Was John Dewey a Time Traveler?
I believe that this educational process has two sides - one psychological and one sociological; and that neither can be subordinated to the other or neglected without evil results following. - John Dewey (1897)
Whether it be a PK-12 classroom, a higher-education classroom, or an adult learning setting, it is a common ideology that education of the past was extremely one-diminsional and teacher-centered. In the world of pedagogical strategies or curriculum design, the progressive views of student-centered or project-based learning receives immense push-back from those with an "old-school" learning belief.
However, when studying those who helped progress education in the past, it becomes evident that progressive thoughts started decades ago. In 1897, the great John Dewey stated:
"I believe that interests are the signs and symptoms of growing power. I believe they represent dawning capacities. Accordingly, the constant and careful observation of interests is of the utmost importance for the educator."
As I dissected this statement, I had a vision of a modern, student-centered, differentiated instruction-focused educator - but this is not the case. In fact, this quote is over 120 years old. Dewey supports this broad quote with other beliefs on the social importance of learning and the pyschological aspect of learning.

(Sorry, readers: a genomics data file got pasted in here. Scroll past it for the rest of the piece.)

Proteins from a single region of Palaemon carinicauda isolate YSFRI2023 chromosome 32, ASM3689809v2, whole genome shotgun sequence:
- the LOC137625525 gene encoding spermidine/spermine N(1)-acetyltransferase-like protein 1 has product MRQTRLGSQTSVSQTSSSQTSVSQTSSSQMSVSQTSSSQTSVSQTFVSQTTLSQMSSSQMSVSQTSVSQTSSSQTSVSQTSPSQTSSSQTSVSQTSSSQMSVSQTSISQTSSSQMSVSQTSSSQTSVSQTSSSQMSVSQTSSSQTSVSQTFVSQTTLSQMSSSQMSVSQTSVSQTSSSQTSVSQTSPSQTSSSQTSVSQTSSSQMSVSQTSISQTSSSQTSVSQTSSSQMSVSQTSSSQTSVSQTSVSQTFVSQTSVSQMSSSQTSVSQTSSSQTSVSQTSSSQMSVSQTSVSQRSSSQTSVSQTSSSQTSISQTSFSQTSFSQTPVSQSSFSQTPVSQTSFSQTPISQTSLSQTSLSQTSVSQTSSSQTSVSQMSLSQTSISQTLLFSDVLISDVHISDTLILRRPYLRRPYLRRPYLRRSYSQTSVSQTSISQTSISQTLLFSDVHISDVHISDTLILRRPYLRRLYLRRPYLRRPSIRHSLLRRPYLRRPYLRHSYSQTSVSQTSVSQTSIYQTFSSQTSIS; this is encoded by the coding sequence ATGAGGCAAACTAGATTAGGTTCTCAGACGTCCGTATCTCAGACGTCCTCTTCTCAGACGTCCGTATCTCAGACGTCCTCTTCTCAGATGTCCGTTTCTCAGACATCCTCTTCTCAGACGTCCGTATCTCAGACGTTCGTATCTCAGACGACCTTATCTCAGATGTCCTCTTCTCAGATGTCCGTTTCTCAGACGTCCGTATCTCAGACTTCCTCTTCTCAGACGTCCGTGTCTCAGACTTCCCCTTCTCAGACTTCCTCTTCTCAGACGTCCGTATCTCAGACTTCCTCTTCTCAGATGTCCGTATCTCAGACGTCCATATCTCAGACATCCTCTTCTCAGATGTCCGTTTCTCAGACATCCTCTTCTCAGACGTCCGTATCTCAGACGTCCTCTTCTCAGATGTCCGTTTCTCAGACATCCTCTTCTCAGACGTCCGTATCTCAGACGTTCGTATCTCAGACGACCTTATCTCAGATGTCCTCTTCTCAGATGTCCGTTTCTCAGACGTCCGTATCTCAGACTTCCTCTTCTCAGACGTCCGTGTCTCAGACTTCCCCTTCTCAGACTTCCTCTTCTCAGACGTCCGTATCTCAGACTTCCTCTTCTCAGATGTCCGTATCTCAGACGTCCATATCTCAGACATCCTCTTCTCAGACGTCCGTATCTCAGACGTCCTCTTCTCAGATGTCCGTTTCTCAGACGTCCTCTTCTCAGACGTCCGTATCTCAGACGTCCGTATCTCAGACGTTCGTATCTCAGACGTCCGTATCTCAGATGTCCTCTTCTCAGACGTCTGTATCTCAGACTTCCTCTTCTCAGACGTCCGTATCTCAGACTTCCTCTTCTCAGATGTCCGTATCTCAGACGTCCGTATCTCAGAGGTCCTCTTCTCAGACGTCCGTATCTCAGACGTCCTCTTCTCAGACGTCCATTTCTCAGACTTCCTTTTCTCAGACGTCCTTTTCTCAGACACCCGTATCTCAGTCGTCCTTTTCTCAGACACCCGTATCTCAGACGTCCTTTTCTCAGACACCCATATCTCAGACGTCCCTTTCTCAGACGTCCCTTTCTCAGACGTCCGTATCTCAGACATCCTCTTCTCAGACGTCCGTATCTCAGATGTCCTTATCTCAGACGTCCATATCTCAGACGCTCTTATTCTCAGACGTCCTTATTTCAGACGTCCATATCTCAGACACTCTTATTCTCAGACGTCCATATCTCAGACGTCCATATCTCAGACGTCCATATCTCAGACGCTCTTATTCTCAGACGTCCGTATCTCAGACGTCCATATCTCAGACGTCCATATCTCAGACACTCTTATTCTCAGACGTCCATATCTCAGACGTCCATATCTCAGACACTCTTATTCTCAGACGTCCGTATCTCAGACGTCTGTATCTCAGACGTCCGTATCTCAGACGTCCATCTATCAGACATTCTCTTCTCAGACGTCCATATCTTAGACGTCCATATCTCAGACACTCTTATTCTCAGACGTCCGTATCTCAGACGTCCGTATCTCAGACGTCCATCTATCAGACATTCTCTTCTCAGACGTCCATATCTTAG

If we follow the misconception of one-room schoolhouse teachers slapping students with rulers, it is easy to think many of today's teachers are "indoctrinating" or "brainwashing" students. However, this is an extremely dangerous way of thinking. According to Dewey, "The educational process has two sides - one psychological and one sociological; and that neither can be subordinated to the other or neglected without evil results following."
So... Was John Dewey a time traveler? Or, do we use the word "past" to misrepresent the empathy, compassion, progressiveness, and genius of those who paved a way for today's ideas? Dewey was student-centered and focused on a balance of choice and mental health. This sounds exactly like the needs of today's learners. Maybe he was a time traveler. What do you think?
Dewey, J. (1897). My pedagogic creed. The School Journal, 54, 77-80.